The 2016 campaign season proved once again how clearly our nation divides herself along political lines.
This year’s discourse among candidates felt less civil as debates degenerated into spectacle. Social media posts and public protests continue to illustrate the contentious divide in our nation.
We are witnessing and possibly participating in a conversation that is disserving and less than Christian.
As a Christ-follower, praying for our newly elected president – and encouraging others to do so – may be the most powerful thing we can do to practice civic leadership and engagement in a divided community.
I do this, in part, because Scripture tells me to do so.
If you take Paul’s letter to Timothy at face value, we conclude that while Timothy may have been at odds with the political policy coming out of Rome, Paul encouraged him to pray faithfully for those who had political authority over him.
“First of all, then, I urge that supplications, prayers, intercessions and thanksgivings be made for everyone, for kings and all who are in high positions, so that we may lead a quiet and peaceable life in all godliness and dignity” (1 Timothy 2:1-2).
I prayed for President Clinton when he was in the midst of the impeachment process. I prayed for President Bush when our nation was attacked by terrorists on the morning of Sept. 11, 2001. I prayed for President Obama every time he attempted to console the families of gun violence victims.
These presidential leaders possessed charisma, fear, strengths and frustrations, but each had sworn to uphold our Constitution. If nothing else, I could pray that they knew God’s hand on their lives as they served to fulfill that commitment.
Our president-elect will need the prayers of the church if he is going to have any measure of success in leading our nation.
So will those who serve in his Cabinet and in other areas of influence. Mayors, governors, senators, members of Congress and others could be mentioned by name along with our president on a regular basis.
We do not need to sin against God by failing to pray for them.
Scripture also encourages us to pray for the president and other elected leaders in a way that acknowledges Proverbs 21:1, which says, “The king’s heart is a stream of water in the hand of the Lord; he turns it wherever he will.”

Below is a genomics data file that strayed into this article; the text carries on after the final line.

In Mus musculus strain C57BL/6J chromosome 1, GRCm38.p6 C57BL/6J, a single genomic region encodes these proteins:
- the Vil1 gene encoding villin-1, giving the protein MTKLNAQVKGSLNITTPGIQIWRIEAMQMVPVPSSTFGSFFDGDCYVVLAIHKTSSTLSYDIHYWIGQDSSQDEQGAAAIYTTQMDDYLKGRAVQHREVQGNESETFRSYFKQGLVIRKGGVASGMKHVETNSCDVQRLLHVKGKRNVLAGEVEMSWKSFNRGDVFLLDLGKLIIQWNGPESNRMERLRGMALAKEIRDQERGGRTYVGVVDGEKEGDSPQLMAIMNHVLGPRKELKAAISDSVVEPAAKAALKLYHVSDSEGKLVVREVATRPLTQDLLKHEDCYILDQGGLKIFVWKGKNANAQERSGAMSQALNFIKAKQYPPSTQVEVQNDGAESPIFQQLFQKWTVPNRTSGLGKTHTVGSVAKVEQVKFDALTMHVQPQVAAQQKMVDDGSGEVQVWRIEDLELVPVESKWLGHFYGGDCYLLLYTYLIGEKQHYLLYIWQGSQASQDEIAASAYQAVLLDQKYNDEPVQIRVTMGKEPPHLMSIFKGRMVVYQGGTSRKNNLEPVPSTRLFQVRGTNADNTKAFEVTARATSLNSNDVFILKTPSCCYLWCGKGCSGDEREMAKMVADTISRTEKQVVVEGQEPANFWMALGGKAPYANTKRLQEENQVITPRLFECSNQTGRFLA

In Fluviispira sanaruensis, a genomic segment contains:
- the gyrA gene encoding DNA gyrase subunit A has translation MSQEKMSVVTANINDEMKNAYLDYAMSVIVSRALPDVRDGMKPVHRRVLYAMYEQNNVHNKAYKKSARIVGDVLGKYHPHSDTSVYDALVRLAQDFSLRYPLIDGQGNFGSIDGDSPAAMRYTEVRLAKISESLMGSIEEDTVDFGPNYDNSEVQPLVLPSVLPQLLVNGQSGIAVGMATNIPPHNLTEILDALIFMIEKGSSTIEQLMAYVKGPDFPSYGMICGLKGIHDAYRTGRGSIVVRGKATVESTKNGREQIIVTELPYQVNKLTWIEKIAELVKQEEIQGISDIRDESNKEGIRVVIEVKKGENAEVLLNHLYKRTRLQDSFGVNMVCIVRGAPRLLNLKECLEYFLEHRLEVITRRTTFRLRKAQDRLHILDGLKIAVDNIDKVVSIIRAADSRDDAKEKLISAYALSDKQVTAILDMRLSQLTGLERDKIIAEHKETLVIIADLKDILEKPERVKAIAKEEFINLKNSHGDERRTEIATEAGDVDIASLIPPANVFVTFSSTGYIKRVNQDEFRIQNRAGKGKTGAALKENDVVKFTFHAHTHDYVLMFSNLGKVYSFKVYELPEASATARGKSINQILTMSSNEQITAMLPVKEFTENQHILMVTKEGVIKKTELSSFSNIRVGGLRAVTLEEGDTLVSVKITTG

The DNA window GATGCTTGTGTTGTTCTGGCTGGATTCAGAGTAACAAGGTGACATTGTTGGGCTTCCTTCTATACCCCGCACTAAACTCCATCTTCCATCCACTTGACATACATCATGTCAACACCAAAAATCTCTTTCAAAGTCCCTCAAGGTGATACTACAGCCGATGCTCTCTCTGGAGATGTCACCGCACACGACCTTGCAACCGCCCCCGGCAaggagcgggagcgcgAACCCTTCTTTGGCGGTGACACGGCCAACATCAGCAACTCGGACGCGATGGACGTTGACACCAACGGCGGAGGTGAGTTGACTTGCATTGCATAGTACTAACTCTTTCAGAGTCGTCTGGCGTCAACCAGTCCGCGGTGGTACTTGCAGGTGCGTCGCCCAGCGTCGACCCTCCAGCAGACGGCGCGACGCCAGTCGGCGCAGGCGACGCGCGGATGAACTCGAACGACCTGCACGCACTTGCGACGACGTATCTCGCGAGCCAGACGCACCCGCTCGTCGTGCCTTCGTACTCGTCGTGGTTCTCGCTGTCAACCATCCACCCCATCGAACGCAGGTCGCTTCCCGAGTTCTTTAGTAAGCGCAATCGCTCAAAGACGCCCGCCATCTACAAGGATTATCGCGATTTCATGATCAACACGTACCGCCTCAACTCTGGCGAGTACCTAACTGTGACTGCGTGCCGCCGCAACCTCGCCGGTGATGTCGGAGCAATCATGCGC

When the president or another elected official is morally wrong, we need to pray that God will turn his or her heart.
When our president faces challenges to our national security, we need to pray for the ability to lead so that justice prevails and peace is ensured.
When there are crisis events that demand action, we need to pray that the response be one that is appropriate for the moment and best for the long-term.
As pastors, Bible study leaders, deacons and others begin to pray in public for our elected leaders with words of grace, we are inviting others to pray with us and join in a sacred conversation that has the potential to unite a divided community on the common ground of hope for God’s will and direction.
A greater challenge seems to be in the exercise of free speech, especially in a day when everyone is entitled to the opinion of a blog or social media post.
When those conversations become uncivil and demeaning, they have already crossed the line.
The Christ-follower has a higher and nobler calling. In Paul’s words to the Corinthians, he addresses the boundaries of Christian liberty and provides the principle that helps us find moderation in many areas of life, including the sharing of our opinions.
“All things are lawful, but not all things are helpful. All things are lawful, but not all things build up. Let no one seek his own good, but the good of his neighbor. Whatever you do, do all to the glory of God” (1 Corinthians 10:23-24, 31).
I was surprised by many things during this election cycle, including the result of the presidential race, but in my heart, I don’t believe God was surprised or caught off guard one bit.
Christ-followers have an opportunity like never before to change a national conversation.
It begins with what we say to God and continues with what we say to each other about those elected to serve in the high places of authority among us.
May God find us faithful in our prayers and our speech.
Frank R. Lewis is the senior pastor of Nashville’s First Baptist Church.
Editor’s note: This article is part of a series of articles about the inauguration of President-elect Trump, focused on the importance of praying for the new president (and all elected officials), honoring their election and engaging respectfully with our representatives.
The previous article in the series is:
Frank R. Lewis is the senior pastor of First Baptist Church, Nashville, Tennessee, where he has served since 1997.